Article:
Such an AUC value was compatible with AUCs obtained using the nephrolithometric nomogram (AUC = 0.76). 8 For other preoperative variables, AUCs were much less inform ative (close to uninformative value AUC = 0.5) and are not shown here. So using the cut-off point, we could reduce the ‘Stone size’ or ‘S’ to the following score: S = 0 for stone size ⩽ 24 mm and S = 1 for stone size > 24 mm.

Discrimination and prediction capabilities were improved, when two of the most informative discrete char acteristics’ variables were added into account: ‘Acute Angle (A)’ and ‘Complex Calyces (C)’; with the scores 0 and 1, for their absence and presence, respectively.

The ROC-curve obtained from a logistic regression for the combined three parameters, namely ACS, appeared to be more informative. For this curve, AUC = 0.87, with 95% confidence limits from 0.78 to 0.94 (Figure 2(b)): This corresponds with the findings of Z Okunov et al. 4 in a STONE nephrolithometry study.

The distribution of ACS scores between two groups with residual fragments ( R = 1) and with clinically insig nificant fragments ( R = 0) appeared to be, statistically, extremely heterogeneous ( P = 3 ∙ 10 -9 ); however, this observed heterogeneity was only when all three ACS parameters were present (ACS = 3) or all were absent (ACS = 0). As a result, we were able to create two 2*2 Gadzhiev et al. 3 contingency tables, called confusion matrices, for these two extreme values of combined ACS scores (Table 2).

Figure 1. CT-derived parameters for ‘ACS’: (a) for the ‘A’: the acute angle; (b) for the ‘C’: the complicated calyx; and (c) the CTderived parameter for the ‘S’: the stone size. ACS: Scoring system for kidney stones developed using CT-based findings after PCNL; PCNL: percutaneous nephrolithotomy

Thus, if the ACS score = 3, then the probability of stone-free failure is about 92% (or probability of being stone free was just 8%); and if the ACS score is 0, then the probability of rendering the patient stone-free is about 88% (Figure 3). The intermediate values of ACS = 1 and ACS = 2 didn’t show any clinical significance.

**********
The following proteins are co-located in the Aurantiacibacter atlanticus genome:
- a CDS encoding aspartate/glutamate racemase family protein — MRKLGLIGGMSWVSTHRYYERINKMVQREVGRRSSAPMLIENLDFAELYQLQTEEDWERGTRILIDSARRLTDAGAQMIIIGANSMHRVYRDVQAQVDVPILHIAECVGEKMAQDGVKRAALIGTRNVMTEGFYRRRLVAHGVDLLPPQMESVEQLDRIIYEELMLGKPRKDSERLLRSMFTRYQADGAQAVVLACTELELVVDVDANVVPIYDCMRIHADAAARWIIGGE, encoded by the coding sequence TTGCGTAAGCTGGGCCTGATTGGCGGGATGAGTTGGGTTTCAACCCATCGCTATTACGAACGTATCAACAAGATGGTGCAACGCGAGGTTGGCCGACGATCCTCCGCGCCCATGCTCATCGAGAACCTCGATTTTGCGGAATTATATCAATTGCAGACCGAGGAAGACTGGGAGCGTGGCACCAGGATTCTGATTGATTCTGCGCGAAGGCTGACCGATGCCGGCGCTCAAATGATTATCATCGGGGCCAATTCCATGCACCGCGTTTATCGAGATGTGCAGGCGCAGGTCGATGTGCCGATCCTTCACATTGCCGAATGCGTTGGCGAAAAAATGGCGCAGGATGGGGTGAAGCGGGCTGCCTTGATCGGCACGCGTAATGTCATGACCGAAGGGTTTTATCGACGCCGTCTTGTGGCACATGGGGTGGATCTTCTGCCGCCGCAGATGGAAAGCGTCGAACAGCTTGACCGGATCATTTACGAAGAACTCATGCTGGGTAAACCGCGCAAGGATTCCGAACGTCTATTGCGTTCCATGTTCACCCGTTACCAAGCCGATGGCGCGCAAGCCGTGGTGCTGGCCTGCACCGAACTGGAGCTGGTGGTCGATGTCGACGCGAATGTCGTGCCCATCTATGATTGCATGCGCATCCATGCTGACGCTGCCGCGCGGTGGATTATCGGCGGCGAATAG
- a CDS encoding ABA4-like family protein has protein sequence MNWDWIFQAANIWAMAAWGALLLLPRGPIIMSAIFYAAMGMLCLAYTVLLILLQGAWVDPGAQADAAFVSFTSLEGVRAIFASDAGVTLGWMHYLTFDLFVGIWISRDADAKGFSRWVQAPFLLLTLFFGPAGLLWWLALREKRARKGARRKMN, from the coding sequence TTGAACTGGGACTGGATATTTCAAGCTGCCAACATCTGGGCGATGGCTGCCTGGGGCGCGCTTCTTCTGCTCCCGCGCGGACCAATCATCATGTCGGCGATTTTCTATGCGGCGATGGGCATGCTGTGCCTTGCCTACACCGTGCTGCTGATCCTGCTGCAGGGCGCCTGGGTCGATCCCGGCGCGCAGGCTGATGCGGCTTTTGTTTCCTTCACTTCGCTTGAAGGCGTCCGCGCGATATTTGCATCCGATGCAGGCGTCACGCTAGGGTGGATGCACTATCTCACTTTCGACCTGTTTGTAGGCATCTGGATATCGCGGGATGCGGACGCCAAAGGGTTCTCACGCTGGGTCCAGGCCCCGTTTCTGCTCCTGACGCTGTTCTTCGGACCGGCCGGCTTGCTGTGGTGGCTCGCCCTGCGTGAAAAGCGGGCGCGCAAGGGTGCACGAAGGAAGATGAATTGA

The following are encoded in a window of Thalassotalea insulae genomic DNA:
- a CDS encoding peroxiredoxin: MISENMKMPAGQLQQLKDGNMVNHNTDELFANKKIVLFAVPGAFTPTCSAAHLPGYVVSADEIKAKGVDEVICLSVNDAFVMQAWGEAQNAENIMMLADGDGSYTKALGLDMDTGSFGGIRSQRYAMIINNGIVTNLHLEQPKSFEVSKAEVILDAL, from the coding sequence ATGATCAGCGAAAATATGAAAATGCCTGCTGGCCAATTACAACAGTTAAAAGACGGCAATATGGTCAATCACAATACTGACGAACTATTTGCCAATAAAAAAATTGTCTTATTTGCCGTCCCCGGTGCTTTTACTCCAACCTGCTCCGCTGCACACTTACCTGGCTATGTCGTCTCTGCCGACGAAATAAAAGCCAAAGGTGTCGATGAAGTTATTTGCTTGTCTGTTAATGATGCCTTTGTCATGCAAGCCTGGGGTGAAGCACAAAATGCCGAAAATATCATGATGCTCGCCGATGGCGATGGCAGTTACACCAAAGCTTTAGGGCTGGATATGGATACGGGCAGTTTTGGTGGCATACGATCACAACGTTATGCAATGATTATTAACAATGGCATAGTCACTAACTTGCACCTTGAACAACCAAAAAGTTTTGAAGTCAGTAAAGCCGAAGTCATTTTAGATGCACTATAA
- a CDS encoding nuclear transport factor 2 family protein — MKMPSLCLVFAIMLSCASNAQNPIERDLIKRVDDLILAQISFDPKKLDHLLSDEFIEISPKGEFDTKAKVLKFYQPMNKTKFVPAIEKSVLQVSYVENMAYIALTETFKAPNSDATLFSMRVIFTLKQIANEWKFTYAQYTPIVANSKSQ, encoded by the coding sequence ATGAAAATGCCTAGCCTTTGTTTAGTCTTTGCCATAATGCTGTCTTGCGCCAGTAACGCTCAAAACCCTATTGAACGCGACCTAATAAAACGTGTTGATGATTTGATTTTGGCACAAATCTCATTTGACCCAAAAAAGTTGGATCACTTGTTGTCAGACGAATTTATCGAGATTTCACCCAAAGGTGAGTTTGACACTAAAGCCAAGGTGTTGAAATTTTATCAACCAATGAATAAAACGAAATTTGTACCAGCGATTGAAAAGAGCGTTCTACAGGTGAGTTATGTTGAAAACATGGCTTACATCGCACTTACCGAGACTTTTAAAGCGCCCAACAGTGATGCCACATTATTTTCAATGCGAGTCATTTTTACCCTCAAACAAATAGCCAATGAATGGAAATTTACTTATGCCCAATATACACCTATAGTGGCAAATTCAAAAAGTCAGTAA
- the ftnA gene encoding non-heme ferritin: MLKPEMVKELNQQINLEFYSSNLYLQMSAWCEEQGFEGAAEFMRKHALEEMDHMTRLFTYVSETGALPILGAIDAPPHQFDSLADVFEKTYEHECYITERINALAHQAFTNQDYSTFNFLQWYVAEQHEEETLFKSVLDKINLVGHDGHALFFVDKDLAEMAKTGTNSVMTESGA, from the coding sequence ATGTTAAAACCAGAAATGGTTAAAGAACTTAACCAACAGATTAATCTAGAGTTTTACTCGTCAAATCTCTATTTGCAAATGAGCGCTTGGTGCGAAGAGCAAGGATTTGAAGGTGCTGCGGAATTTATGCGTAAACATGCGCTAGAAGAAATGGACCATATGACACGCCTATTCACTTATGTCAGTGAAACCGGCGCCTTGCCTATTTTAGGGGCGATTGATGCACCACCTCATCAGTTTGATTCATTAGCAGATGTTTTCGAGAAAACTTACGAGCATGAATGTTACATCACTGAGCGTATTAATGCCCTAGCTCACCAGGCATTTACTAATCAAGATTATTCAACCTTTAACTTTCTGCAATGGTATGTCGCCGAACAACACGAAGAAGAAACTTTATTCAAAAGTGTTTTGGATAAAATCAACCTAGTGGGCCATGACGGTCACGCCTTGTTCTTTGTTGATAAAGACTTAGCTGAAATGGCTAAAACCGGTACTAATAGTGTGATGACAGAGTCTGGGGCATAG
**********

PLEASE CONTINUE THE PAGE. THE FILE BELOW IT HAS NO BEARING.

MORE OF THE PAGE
Unfortunately, despite the variety of existing tools for PCNL stone-free rate prediction, many of them are not deprived of drawbacks; among others, there are three worth mentioning: The Guy’s score, STONE nephrolithometry and the CROES nomogram, which are, according to a recently-published study, shown to be equally predictive of the stone-free state in patients undergoing PCNL.15 Guy’s score, as proposed by Thomas et al., 3 evaluating the state of being ‘stone-free’, uses plain radiography, which is substantially less sensitive than CT for detecting calcified stone fragments. The stone-free rates that are reported seem low (62% overall), particularly given the authors’ inclusive definition. This may depend in part on patient selection, the technology that was utilized for treatment (for example, the type of lithotrite), and the provider’s threshold to stage procedures in patients with complex stones, owing to concerns regarding complications.16

Table 1. Demographic and clinical data.

Variable SFSa P-value
Yes (< 4 mm) No (> 4 mm)
Patients, n (%) 72 (62%) 44 (38%)  
Age (years); median (range) 50 (21 – 84) 51 (26 – 77) 0.96
Sex (gender), n (%)      
Female 41 (57%) 26 (59%) .85
Male 31 (43%) 18 (41%)
BMI (kg/m2) 26.0 27.6 28.2 26.0 28.5 30.5 0.22